And that's not the way to win. I happen to think it's not ethical, or right, and not your obligation. But I don't even think it's good business or politics, because people aren't good at describing what is in their own interest. If you say to somebody, "How many times do you turn the page?" and then go and stand on the other side of the room where they don't notice you, and count, you will get a very different number from what they said they did. That's true with everything. And -- the obligation -- what leaders should do is make decisions as to what they think is in the public interest based on the best advice that they can get, and then try and build a constituency and bring it along.

The public, I believe -- and I've always thought this -- is much more likely to follow if the public believes that you are genuine. I've said this before, and yesterday in this economics speech, I gave a kiss to George W. Bush. But that's true. George W. Bush, who I don't agree with on a lot of things -- I think he got elected and reelected because the public thought he was genuine. They think his father was genuine. Jeb -- I know [him] very well; he's on the board of my foundation -- he is genuine, they believe.

And Al Gore and John Kerry tried to be on both sides of every issue. "I voted for the war, but not to fund it." And that's Mitt Romney's problem, I think. He walked away from everything he did. He actually was a pretty good governor of Massachusetts, where I come from. I think that's a losing strategy, to not have values. I think the public wants you to have them and will respect you for them. They may carp a little bit, but in the end, that's the kind of person they want. They want somebody who has real conviction.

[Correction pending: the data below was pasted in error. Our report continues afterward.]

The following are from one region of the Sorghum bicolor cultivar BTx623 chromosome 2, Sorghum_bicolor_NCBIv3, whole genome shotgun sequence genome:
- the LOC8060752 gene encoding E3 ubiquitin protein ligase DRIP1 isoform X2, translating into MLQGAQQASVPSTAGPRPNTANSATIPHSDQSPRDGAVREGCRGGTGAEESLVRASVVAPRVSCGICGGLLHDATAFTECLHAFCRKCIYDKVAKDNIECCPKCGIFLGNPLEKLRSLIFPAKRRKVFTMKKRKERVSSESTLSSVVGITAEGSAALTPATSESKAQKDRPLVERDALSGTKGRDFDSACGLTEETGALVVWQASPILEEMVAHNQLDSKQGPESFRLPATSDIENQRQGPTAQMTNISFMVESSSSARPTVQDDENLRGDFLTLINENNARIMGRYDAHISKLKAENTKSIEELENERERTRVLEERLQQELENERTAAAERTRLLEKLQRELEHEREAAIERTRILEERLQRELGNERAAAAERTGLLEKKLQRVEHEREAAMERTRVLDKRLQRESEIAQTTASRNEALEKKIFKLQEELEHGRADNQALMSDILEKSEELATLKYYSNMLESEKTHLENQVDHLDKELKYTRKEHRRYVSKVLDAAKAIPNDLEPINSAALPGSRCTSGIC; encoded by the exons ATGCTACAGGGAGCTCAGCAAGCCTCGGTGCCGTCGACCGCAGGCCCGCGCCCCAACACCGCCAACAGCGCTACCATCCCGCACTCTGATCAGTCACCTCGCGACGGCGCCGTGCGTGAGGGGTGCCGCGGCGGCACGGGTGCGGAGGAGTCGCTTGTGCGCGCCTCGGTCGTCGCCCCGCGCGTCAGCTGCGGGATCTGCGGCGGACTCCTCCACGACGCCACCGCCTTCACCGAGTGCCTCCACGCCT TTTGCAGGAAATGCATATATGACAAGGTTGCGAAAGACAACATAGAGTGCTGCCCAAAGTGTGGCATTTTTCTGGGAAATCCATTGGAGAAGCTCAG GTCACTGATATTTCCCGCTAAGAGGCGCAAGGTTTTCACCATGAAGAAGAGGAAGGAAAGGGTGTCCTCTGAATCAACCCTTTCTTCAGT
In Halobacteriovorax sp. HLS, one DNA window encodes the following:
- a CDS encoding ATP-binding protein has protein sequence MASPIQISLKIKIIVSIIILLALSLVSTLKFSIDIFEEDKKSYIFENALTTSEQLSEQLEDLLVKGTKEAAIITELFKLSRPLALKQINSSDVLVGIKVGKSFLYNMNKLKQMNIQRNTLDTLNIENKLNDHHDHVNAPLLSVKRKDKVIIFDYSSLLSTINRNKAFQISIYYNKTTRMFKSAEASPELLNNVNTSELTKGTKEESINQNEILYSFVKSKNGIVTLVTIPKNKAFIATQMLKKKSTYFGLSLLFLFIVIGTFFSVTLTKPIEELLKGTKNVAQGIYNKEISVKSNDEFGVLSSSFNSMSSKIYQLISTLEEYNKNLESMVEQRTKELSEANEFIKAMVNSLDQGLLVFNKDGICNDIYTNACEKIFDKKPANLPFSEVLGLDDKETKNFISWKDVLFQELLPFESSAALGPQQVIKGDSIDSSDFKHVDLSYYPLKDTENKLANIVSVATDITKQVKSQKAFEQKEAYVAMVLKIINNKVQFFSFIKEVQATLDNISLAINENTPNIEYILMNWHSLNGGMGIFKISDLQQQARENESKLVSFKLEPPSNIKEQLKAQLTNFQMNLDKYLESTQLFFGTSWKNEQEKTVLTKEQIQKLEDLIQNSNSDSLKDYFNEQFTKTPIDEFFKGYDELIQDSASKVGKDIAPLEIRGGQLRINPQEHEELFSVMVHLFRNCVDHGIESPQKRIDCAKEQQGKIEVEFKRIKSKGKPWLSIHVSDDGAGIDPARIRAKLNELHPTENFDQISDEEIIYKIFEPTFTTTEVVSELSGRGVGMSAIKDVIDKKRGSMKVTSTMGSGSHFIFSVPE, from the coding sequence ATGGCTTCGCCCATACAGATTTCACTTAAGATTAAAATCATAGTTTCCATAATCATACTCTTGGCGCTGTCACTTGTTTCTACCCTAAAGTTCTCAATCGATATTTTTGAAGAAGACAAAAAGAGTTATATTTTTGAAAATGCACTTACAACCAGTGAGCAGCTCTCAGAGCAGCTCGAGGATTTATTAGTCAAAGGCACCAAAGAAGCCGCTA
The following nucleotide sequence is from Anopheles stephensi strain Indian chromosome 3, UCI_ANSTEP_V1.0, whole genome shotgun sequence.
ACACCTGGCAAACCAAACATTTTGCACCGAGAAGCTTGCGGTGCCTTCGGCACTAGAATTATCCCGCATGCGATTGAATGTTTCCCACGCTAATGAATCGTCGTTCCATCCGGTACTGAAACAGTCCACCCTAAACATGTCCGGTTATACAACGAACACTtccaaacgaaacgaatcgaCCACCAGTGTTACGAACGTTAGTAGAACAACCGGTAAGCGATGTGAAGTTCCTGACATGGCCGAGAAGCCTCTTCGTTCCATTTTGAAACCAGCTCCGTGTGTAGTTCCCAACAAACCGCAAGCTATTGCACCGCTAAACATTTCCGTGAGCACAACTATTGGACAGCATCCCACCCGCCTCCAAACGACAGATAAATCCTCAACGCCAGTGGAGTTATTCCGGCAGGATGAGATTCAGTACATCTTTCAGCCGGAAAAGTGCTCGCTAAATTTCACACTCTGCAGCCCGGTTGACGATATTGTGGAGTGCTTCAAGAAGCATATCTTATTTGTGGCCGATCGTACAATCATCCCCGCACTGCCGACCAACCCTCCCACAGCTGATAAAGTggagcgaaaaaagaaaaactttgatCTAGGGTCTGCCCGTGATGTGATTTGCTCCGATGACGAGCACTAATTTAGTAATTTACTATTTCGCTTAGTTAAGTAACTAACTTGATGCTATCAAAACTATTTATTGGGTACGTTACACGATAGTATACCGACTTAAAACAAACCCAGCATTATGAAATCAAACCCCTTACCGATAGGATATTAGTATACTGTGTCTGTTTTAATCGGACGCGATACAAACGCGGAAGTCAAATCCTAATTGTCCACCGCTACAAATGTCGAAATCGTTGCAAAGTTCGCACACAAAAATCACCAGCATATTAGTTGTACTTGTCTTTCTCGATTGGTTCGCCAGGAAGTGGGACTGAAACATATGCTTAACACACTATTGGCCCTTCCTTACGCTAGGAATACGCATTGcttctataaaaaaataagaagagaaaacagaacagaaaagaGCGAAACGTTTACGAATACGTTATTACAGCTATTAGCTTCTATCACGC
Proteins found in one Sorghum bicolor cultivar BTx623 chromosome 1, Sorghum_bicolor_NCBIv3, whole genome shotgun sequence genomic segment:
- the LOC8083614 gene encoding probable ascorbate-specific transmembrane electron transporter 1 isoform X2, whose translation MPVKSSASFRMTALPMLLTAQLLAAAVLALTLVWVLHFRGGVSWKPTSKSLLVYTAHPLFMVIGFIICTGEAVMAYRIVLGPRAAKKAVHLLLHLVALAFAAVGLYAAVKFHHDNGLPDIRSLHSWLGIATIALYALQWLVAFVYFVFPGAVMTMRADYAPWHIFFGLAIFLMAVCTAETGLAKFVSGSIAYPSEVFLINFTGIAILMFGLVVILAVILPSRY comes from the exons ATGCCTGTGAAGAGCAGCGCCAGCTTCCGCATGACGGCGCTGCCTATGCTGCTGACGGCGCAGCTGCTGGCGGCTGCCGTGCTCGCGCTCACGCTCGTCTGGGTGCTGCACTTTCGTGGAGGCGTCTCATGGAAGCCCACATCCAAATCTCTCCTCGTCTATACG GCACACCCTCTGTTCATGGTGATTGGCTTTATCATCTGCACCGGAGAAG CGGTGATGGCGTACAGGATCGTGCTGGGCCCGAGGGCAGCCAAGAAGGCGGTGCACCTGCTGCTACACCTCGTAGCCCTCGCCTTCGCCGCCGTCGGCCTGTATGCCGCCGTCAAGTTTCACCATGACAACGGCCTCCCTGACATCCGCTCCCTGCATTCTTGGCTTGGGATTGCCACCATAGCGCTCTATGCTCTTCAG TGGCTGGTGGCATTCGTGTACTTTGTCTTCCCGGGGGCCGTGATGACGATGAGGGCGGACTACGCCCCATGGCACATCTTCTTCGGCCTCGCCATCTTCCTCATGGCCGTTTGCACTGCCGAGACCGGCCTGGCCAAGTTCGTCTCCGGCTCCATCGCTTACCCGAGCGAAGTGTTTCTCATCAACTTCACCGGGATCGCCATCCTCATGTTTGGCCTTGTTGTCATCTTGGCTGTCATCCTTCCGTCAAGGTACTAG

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James Bennet is the editor in chief and a co-president of The Atlantic. Prior to joining the magazine in 2006, he was the Jerusalem bureau chief for The New York Times. More

"I wanted a profound and extreme talent who led quietly, was generous to others, and comported himself with collegial respect," remarked Atlantic Media chairman David Bradley when announcing his selection of James Bennet as the magazine's fourteenth editor in chief in early 2006. "On all scores, but surely these, I have conviction on James' appointment." Before joining the Atlantic staff, Bennet was the Jerusalem bureau chief for The New York Times. During his three years in Israel, his coverage of the Middle East conflict was widely acclaimed for its balance and sensitivity. His much-lauded long-form writing for The New York Times Magazine was responsible for catching the eye of David Bradley during his year-long search for a new editor. Upon accepting the position, Bennet told a Times reporter that he saw the Atlantic job as "a chance to help, encourage and preserve the practice of serious, long-form journalism." Bennet is a graduate of Yale University who began his journalism career at The Washington Monthly. Prior to his work in Jerusalem, he served as the Times' White House correspondent and was preparing to join its Beijing bureau when he was offered the Atlantic editorship.